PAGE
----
Surrounding the basalt peaks is a spectacular landscape of sandstone ravines and ridges and cliffs, dry forests and rainforest gorges, falling into the west into wide basins of agricultural country. It is the more fertile volcanics that have been such a boon to the human history of the region. With a gentle gradient and broad valleys, the Cudgegong River has gathered the basalt-enriched sediments washed down from the mountains into wide and fertile alluvial flats.
This was the first place in Australia to grow chardonnay and merlot grapes, and today more than 50 wineries add to the agricultural prosperity of the region and its appeal to visitors. The Mudgee district has the best of several worlds – a magnificent natural setting, productive rural lands, historic towns with many stately buildings from the 1850s and a vibrant cultural and culinary life: something for everyone.
For further information on things to see and do in this region and local national parks, visit the following local visitor information centres or websites. See also the Greater Blue Mountains Drive Companion Guide.
- NSW National Parks and Wildlife Service (Department of Environment and Climate Change)
- Toll-Free: 1300 361 967
- Web: www.npws.nsw.gov.au
- Tourism NSW
- Web: http://www.visitnsw.com.au
- Mudgee and Surrounds
- 84 Market Street, Mudgee
- Toll-Free: 1800 816 304
- Web: http://www.visitmudgeeregion.com.au
Mudgee and Surrounds Landscapes
The Mudgee district lies across the edge of the geological structure known as the Sydney Basin- a deep pile of sandstone and other sedimentary layers built up over millions of years by huge rivers in the Permian and Triassic eras. Beneath and to the west lie much older, harder and folded 'basement' rocks of the Lachlan Fold Belt. The boundary between these two formations is marked by the sandstone escarpments and clifflines that wind in a very complex way around the Capertee and Cudgegong valleys, in the east of the Mudgee district.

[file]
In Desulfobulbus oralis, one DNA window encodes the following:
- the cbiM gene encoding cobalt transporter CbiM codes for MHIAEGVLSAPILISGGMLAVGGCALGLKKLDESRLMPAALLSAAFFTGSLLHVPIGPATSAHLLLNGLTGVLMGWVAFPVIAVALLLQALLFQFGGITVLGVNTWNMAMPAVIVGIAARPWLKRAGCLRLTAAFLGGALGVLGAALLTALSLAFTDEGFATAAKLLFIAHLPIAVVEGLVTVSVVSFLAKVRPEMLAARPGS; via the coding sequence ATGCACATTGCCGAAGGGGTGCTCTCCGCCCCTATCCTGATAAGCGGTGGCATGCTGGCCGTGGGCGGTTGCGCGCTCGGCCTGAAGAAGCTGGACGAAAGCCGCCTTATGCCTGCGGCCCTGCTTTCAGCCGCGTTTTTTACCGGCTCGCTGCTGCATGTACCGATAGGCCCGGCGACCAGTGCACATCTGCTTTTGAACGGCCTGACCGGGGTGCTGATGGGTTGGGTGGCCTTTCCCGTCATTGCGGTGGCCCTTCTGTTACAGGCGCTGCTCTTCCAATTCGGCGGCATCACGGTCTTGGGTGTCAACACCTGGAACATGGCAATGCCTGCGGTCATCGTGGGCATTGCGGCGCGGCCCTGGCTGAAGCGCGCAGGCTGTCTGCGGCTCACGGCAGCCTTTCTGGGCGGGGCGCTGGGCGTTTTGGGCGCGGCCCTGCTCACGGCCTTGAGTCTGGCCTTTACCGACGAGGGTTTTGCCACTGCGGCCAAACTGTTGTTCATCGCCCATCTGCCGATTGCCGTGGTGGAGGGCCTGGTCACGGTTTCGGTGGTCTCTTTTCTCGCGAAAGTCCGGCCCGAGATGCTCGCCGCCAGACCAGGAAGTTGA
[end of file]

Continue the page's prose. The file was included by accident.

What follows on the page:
Being of more rugged terrain and much less fertile for agriculture, the sandstones of the Sydney Basin were largely left alone as development spread across the landscape. And so it is these areas that were still intact enough to be valuable for conservation, and have gradually been added to the reserve system.
The Mudgee district illustrates this divergent land use history very well. The national parks of the Greater Blue Mountains World Heritage Area occupy most of the rugged sandstone country to the east, punctuated by volcanic peaks. Some outlying sandstone areas like the Goulburn River headwaters and Munghorn Gap are also protected in conservation reserves. Meanwhile the valleys and plains of the Lachlan Fold Belt terrain in the west of the district has been largely developed for agriculture. The Cudgegong Valley is particularly blessed, because the already-better soils of the basement rocks have been further enriched by volcanic sediments washed down from the hills.
The following Discovery Trails can be found within this region...